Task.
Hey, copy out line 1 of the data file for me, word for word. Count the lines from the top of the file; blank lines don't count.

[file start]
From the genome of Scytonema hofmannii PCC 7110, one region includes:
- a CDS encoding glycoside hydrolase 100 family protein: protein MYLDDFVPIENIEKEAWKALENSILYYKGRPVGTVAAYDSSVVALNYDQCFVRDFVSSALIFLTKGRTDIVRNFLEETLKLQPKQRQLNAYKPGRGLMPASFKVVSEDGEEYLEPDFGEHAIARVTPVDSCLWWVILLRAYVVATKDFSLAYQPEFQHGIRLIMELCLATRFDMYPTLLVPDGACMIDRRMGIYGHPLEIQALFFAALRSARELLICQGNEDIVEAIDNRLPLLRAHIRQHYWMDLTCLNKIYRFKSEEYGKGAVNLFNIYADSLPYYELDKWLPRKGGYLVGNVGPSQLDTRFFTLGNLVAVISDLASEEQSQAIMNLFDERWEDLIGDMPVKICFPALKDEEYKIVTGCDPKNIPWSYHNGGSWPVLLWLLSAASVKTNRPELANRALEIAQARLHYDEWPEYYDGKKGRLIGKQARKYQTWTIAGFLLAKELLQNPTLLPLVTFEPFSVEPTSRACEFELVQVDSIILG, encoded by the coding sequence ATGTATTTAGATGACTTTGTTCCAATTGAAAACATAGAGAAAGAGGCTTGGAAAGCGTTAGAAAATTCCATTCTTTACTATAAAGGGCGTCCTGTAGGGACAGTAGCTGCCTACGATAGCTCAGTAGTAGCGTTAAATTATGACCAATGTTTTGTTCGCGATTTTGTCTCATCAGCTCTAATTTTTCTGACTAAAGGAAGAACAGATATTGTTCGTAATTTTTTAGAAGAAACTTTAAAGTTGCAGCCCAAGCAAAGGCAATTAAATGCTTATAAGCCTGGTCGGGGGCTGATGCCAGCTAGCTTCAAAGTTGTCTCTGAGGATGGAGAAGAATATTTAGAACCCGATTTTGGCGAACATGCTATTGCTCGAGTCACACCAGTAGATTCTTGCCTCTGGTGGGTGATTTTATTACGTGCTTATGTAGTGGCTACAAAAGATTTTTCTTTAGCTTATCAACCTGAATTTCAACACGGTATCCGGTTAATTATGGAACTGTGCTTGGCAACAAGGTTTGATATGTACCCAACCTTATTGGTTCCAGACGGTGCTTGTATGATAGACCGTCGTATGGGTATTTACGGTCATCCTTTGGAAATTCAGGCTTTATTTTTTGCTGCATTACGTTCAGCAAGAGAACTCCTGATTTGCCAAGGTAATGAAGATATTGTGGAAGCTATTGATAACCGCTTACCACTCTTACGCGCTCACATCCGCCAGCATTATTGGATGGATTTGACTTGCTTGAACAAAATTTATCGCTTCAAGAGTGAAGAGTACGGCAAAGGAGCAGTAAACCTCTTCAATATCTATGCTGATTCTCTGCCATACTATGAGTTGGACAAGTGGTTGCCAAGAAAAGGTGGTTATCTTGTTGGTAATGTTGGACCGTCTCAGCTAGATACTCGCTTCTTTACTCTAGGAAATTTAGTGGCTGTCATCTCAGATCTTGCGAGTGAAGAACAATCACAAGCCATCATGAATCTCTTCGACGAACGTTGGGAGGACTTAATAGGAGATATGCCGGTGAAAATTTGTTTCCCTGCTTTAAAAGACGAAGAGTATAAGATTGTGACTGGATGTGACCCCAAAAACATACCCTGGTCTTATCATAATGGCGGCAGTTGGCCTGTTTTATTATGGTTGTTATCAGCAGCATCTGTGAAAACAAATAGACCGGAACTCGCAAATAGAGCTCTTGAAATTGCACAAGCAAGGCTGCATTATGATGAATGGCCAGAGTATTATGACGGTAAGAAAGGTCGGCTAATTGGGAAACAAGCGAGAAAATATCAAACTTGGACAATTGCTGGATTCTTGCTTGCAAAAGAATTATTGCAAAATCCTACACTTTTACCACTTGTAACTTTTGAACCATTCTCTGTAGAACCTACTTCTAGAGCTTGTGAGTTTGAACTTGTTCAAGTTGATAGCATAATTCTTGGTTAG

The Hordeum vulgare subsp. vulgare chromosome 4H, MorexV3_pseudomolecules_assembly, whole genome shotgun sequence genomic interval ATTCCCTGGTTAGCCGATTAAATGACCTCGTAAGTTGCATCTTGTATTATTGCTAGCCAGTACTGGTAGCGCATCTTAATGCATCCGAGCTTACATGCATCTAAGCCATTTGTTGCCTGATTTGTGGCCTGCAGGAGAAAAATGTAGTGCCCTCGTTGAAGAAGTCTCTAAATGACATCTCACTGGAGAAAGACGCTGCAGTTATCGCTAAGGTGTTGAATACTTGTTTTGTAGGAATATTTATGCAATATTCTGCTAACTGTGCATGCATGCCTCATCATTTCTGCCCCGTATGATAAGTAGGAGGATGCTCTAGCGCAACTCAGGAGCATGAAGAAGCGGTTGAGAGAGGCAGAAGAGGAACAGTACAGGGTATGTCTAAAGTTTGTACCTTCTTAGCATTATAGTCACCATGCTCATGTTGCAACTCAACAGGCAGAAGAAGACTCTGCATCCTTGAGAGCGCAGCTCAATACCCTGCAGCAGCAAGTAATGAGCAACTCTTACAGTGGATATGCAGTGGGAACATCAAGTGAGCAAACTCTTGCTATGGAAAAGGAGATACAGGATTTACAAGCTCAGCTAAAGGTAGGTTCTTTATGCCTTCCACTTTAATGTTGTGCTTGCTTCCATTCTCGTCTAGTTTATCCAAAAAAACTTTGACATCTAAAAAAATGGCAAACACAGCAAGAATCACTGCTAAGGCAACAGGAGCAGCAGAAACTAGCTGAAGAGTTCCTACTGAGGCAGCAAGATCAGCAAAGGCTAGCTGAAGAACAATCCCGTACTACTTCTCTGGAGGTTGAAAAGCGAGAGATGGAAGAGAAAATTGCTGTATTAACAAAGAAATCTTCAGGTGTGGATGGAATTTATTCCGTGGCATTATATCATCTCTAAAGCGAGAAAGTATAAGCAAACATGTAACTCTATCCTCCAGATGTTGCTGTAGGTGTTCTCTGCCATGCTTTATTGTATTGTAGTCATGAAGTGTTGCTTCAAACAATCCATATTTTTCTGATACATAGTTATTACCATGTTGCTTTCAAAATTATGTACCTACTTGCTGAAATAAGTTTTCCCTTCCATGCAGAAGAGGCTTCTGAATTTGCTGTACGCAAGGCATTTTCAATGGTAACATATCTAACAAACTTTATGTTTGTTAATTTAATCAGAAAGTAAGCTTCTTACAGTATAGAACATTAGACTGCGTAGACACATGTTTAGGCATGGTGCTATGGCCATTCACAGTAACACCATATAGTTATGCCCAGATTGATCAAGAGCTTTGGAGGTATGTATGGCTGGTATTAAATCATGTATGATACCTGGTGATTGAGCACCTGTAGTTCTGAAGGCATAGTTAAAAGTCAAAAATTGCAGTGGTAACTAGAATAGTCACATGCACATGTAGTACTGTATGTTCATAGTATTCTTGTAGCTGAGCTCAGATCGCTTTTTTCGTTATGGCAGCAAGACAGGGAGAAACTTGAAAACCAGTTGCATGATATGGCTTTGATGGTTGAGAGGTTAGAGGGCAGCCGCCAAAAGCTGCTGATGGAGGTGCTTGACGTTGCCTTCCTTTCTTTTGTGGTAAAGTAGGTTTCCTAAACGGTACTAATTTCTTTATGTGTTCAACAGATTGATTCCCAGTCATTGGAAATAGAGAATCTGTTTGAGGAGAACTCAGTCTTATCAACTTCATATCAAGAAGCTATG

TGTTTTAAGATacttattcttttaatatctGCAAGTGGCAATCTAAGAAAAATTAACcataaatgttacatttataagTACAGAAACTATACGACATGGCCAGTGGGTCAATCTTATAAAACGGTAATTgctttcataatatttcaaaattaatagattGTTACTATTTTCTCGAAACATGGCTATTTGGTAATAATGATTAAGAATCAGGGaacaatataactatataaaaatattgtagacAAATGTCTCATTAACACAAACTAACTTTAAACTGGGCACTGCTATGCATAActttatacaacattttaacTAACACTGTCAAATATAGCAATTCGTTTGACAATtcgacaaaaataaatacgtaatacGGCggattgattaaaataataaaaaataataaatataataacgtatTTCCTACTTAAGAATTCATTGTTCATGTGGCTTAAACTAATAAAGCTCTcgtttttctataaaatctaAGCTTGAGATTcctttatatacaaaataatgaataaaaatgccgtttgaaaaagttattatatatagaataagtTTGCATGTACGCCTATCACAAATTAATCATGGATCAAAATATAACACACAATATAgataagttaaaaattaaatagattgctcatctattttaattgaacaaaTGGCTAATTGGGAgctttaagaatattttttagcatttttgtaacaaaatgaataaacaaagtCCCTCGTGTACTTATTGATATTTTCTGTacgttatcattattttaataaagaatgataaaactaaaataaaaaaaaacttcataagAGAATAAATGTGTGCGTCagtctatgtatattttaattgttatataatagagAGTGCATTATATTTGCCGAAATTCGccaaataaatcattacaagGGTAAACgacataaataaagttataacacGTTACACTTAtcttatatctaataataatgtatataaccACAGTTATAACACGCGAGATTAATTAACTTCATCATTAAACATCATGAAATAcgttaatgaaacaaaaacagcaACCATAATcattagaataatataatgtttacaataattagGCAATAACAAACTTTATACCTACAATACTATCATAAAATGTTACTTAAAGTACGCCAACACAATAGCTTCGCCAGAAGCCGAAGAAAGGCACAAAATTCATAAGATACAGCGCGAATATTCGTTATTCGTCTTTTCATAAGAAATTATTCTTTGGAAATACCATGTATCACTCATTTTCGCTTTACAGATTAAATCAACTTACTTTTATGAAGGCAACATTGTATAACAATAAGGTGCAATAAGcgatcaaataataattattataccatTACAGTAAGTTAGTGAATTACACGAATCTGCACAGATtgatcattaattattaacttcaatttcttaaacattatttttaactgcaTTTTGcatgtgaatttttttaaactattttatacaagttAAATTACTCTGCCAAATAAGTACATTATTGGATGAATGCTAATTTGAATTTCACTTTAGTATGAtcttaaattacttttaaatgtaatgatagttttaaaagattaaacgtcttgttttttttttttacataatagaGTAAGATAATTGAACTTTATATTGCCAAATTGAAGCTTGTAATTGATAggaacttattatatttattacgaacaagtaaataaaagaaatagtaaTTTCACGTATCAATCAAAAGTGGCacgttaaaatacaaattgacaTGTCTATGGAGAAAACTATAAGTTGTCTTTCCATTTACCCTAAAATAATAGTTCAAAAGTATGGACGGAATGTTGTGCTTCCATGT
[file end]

From the genome of Scytonema hofmannii PCC 7110, one region includes: